For 20 years, the largely indigenous community in Tennant Creek had no regular seasoned cricket competition.
But when Shepparton’s Marcus Maher moved to the Northern Territory township in early 2014 with his young family, that was about to change.
The former Euroa man said he had lived in remote communities beforehand, spending time in the Kimberley’s working as a recreation manager in Derby.
‘‘I enjoyed the remoteness but it’s not like being here where everything is already up and running,’’ he said.
Mr Maher had been employed by the local indigenous health co-operative Anyinginyi Health Aboriginal Corporation and on arrival he discovered AFL was the only structured sport in the town.
He worked hard establishing interest in sports like touch rugby, basketball and volleyball.
‘‘We focused a lot on womens sports as well to get them active and engaged,’’ he said.
‘‘And on the side we got cricket up and going.’’
With an AFL oval in town fitted with lights, Mr Maher knew there was the perfect venue available, but he needed a cricket pitch.
‘‘We got a flexi-wicket mounted and started playing 7-a-side, 7-over cricket which is much shorter than T20,’’ he said.
And behind the scenes, Mr Maher was filling in paperwork, trying to secure funding for a permanent cricket pitch.
‘‘We had to get the football club on board,’’ he said.
With between 80-100 people attending their mini-sessions, Mr Maher knew there was enough interest in Tennant Creek to establish a permanent association and seasoned competition.
He soon became connected with Rossy Williams, the chairperson and founder of the Imparja Cup in Alice Springs an annual weekend-long cricket competition for indigenous people.
‘‘There was a team of us working on it; it wasn’t just me,’’ he said.
‘‘The Northern Territory Cricket Association was awesome, too.’’
Whilst still waiting to receive funding for a pitch, they ran a competition on the local tennis courts where six teams competed.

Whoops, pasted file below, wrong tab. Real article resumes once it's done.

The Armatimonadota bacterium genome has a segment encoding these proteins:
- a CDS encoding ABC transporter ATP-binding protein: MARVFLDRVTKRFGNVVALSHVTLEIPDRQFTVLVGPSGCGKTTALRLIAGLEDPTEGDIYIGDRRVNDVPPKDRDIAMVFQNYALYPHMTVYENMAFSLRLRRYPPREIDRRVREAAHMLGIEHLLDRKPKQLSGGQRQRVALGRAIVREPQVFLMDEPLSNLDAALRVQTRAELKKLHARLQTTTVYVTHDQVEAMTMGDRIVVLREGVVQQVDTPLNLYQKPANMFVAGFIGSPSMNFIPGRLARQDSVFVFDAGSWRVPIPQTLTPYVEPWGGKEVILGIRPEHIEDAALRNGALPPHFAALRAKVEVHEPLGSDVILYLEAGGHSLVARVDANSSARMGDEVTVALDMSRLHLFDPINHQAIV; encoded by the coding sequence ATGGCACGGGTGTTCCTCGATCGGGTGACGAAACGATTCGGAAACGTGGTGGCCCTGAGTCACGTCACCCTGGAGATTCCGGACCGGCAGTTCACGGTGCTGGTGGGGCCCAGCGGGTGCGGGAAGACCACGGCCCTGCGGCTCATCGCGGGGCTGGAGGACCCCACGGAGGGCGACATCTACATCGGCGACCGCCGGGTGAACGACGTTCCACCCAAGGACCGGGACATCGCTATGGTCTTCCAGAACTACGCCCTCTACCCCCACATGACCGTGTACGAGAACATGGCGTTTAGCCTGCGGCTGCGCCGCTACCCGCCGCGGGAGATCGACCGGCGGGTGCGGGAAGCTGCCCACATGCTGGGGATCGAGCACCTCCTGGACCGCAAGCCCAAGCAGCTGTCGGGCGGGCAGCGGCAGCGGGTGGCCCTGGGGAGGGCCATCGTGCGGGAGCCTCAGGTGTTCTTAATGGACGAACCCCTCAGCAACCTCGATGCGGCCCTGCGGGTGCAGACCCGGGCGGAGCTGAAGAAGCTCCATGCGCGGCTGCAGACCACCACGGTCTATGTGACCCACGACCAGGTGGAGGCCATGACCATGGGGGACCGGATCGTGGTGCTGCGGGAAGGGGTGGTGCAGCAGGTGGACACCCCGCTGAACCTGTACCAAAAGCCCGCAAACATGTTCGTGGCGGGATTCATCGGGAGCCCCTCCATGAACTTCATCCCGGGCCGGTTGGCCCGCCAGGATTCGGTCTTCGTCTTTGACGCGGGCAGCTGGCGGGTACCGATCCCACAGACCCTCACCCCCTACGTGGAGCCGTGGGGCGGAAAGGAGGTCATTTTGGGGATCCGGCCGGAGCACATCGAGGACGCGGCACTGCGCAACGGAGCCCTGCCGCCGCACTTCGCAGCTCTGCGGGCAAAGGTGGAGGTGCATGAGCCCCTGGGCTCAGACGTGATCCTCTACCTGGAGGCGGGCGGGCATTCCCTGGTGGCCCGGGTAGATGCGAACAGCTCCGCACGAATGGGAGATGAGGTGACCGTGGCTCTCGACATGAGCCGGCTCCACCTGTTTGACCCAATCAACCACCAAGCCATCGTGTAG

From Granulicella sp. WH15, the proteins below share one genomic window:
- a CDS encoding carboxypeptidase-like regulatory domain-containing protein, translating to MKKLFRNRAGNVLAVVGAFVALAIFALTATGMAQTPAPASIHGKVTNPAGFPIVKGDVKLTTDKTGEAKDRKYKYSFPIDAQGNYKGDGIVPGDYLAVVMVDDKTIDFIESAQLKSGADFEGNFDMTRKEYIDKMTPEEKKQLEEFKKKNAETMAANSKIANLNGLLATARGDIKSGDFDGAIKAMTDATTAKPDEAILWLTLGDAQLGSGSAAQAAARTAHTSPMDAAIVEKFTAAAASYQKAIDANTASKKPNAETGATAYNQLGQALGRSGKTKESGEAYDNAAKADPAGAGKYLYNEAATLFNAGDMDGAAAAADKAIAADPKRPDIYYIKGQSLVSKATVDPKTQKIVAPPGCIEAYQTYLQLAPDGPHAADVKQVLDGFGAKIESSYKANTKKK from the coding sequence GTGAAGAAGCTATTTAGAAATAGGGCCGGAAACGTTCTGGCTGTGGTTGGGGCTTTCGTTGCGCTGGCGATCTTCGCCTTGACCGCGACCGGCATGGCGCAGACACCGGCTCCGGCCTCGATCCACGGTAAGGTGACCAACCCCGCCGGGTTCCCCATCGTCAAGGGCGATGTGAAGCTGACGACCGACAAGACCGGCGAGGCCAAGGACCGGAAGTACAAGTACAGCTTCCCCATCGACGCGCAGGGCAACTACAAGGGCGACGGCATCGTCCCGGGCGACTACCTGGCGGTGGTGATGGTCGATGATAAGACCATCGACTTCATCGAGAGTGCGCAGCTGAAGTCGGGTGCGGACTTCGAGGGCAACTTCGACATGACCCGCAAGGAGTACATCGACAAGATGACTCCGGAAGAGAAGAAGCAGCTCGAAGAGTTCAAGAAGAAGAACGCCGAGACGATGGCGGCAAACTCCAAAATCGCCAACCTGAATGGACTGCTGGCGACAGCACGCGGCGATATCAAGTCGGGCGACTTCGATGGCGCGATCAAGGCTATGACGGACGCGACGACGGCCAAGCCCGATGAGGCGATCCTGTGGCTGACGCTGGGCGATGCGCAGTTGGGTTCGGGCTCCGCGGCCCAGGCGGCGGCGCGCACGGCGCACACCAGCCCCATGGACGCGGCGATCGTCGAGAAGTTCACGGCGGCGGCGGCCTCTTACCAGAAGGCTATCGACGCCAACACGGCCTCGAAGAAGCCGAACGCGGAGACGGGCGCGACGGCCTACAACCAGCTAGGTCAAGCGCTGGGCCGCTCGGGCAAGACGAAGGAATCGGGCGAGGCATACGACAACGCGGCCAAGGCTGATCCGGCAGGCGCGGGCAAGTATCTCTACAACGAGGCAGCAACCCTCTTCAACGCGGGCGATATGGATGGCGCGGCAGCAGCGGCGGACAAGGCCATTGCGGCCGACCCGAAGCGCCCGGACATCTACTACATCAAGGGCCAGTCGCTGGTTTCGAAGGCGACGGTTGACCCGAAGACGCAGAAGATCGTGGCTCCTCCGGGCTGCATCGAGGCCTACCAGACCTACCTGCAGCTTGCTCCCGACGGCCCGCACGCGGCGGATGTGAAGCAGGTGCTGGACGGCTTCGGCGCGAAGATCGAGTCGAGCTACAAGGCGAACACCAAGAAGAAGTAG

When the money came through, the pieces had almost fallen into place.
‘‘We set up the roll-out pitch and played a T20 comp of five teams with 11 on each side,’’ Mr Maher said.
‘‘That went really well and we knew the five teams would be consistent so we set up our own cricket association.’’
The revival of the sport in the town began as pastime for summer, just as football is in winter, but became much more than that, acting as a way to promote a positive social atmosphere for the community.
‘‘People were calling out for it,’’ Mr Maher said.
With over 50 per cent of Tennant Creek’s population identifying as indigenous, Mr Maher said the new association and competition also assisted with social cohesion and connections.
The first season was held during the summer of 2016/17 and the players renewed skills saw them more ready than ever to tackle the Imparja Cup in Alice Springs, 500km from Tennant Creek.
‘‘I always say you’ve got to look in the rear vision mirror to look forward,’’ Mr Maher said.
What had previously been a weekend for the Tennant Creek men to party in Alice Springs had become a serious cricket competition.
Tennant Creek took out the Imparja Cup that year which was an indication the new cricket association had far wider reaching benefit than first anticipated.
Since leaving the Northern Territory, Mr Maher has returned to Shepparton, playing cricket for St Brendan’s Central Park in the most recently held season.
‘‘I was amazed at the level of volunteers and support here…it was a great year and that’s a credit to the volunteers,’’ he said.
Although he will soon settle into a property at Echuca, bunkering down in the Goulburn Valley for some time, Mr Maher said he knew the Tennant Creek Cricket Assocation would continue to flourish under the guidance or Rossy Williams and committee member Wayne Green.
‘‘I would recommend for anyone to go to a remote area and help out in any way they can,’’ he said.
‘‘It was a great experience.’’